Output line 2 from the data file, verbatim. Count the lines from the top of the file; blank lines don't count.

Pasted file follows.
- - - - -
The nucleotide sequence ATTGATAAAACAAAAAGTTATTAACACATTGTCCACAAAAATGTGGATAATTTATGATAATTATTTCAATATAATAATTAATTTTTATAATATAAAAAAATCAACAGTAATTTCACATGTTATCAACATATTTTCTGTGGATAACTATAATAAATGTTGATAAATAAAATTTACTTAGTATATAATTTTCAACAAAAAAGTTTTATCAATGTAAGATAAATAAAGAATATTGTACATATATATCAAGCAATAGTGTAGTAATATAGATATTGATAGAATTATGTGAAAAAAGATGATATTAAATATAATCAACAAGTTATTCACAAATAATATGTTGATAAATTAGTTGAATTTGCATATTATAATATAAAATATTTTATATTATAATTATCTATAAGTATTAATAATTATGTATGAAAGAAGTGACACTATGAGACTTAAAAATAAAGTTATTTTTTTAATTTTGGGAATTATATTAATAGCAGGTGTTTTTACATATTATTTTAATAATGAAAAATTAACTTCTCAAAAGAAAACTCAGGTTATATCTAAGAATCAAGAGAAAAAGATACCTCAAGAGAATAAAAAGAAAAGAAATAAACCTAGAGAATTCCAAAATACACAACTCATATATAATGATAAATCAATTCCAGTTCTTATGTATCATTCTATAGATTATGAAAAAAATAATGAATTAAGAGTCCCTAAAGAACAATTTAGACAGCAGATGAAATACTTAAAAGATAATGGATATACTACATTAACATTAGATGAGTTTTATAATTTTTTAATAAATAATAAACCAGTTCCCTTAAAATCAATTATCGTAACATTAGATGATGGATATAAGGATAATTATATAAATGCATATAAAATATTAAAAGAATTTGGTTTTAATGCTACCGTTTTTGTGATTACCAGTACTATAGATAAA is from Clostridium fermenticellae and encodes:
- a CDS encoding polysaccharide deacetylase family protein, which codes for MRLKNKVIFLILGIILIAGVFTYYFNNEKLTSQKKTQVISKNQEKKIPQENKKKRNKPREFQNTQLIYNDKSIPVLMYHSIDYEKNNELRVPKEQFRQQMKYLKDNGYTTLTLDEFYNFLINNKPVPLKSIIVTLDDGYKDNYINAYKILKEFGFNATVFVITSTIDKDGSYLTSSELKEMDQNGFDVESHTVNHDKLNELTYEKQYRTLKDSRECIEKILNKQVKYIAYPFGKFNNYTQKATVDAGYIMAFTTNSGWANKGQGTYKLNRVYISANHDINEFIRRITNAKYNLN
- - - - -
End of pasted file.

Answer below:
- a CDS encoding polysaccharide deacetylase family protein, which codes for MRLKNKVIFLILGIILIAGVFTYYFNNEKLTSQKKTQVISKNQEKKIPQENKKKRNKPREFQNTQLIYNDKSIPVLMYHSIDYEKNNELRVPKEQFRQQMKYLKDNGYTTLTLDEFYNFLINNKPVPLKSIIVTLDDGYKDNYINAYKILKEFGFNATVFVITSTIDKDGSYLTSSELKEMDQNGFDVESHTVNHDKLNELTYEKQYRTLKDSRECIEKILNKQVKYIAYPFGKFNNYTQKATVDAGYIMAFTTNSGWANKGQGTYKLNRVYISANHDINEFIRRITNAKYNLN